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Implicit bias occurs when individuals make judgments about people based on gender, race or other prohibited factors without even realizing they’re doing it.
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The Occupational Safety and Health Administration (OSHA) published new directions for its inspectors enforcing the agency’s recently revised hazard communication (HazCom) standard.
OSHA revised the standard in March 2012 to align with the United Nations Globally Harmonized System of Classification and Labelling of Chemicals.
The instructions outline changes to the standard such as the revised classification and standardized labeling of chemicals, and the new format for safety data sheets. The directive also explains how the revised standard is to be enforced during its transition period, and after the standard is fully implemented on June 1, 2016.
The directive explains how the standard interacts with other OSHA requirements and with the U.S. Department of Transportation requirements for the labeling and handling of hazardous substances, and replaces earlier interim enforcement guidance.
Additionally, OSHA inspectors are instructed on the use of safety data sheets to support general-duty clause citations for exposure hazards. Information from the sheets can help determine whether the four required elements for a general duty clause violation are present: the existence of a hazard, employer or industry recognition of the hazard, its likelihood to cause death or serious injury, and feasible means to eliminate or reduce the hazard.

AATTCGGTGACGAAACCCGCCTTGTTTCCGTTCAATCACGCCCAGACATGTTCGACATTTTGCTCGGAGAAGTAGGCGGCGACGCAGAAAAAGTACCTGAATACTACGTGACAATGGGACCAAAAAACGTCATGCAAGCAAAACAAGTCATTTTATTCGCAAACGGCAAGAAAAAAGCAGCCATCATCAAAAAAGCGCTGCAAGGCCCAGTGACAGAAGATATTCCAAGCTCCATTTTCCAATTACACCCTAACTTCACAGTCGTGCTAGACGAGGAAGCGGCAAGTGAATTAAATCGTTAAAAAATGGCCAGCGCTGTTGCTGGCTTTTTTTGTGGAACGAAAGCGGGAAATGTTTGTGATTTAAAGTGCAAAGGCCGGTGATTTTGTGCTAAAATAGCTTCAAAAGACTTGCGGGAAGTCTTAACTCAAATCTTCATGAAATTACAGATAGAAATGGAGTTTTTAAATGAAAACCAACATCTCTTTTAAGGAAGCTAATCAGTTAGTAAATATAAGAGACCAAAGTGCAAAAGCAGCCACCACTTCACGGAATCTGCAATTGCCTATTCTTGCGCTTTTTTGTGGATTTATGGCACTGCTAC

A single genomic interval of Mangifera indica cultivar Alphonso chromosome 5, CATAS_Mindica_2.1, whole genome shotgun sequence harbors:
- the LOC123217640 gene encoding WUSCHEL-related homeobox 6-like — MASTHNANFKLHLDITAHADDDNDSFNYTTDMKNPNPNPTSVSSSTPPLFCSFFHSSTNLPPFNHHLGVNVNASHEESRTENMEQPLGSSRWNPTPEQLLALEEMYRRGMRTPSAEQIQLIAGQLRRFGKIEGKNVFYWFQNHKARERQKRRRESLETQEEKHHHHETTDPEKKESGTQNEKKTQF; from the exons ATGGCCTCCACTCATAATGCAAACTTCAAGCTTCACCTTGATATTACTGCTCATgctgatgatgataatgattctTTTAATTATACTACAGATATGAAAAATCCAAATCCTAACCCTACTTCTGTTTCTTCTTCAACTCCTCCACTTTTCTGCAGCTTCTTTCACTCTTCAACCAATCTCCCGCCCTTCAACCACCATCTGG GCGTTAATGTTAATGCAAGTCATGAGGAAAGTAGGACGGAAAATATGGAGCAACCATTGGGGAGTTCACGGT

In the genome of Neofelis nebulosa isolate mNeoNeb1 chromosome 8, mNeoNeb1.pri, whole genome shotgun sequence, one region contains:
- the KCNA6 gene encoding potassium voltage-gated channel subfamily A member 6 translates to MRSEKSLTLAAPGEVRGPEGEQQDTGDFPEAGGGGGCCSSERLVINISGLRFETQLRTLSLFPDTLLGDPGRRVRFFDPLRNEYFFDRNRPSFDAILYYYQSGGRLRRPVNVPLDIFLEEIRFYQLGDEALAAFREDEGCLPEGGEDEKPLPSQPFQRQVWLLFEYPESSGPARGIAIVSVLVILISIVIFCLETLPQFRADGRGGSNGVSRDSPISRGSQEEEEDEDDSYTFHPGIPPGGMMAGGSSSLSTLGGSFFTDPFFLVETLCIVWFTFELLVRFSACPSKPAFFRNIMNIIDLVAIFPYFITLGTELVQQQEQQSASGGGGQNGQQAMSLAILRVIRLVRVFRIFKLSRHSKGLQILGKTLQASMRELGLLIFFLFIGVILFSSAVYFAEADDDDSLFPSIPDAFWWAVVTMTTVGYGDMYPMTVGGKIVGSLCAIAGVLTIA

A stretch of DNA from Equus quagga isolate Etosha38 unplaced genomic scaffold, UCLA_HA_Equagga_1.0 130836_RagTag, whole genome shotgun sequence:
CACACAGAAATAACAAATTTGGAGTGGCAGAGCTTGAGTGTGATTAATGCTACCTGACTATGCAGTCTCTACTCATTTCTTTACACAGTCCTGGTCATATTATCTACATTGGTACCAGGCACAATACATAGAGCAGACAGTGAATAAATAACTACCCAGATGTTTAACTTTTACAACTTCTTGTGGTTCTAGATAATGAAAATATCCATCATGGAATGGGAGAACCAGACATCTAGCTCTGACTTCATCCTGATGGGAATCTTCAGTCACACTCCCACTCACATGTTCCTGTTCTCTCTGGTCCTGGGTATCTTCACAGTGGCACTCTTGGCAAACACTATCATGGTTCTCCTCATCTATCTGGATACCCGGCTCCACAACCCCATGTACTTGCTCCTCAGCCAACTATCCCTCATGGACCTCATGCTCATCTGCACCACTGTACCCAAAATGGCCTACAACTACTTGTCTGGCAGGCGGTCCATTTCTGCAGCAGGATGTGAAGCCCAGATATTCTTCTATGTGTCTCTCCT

Under the revised standard, employers were required to train workers on the new label elements and safety data sheets by Dec. 1, 2013. Chemical manufacturers, importers and distributors had to comply with revised safety data sheet requirements by June 1, 2015. Manufacturers and importers also had to comply with new labeling provisions by that date. Distributors have until Dec. 1, 2015, to comply with labeling provisions as long as they are not relabeling materials or creating safety data sheets, in which case they must comply with the June 1, 2015, deadline.
Employers must update their written hazard communication program, update any alternative workplace labeling, and provide additional employee training no later than June 1, 2016.
Roy Maurer is an online editor/manager for SHRM.
Follow him @SHRMRoy
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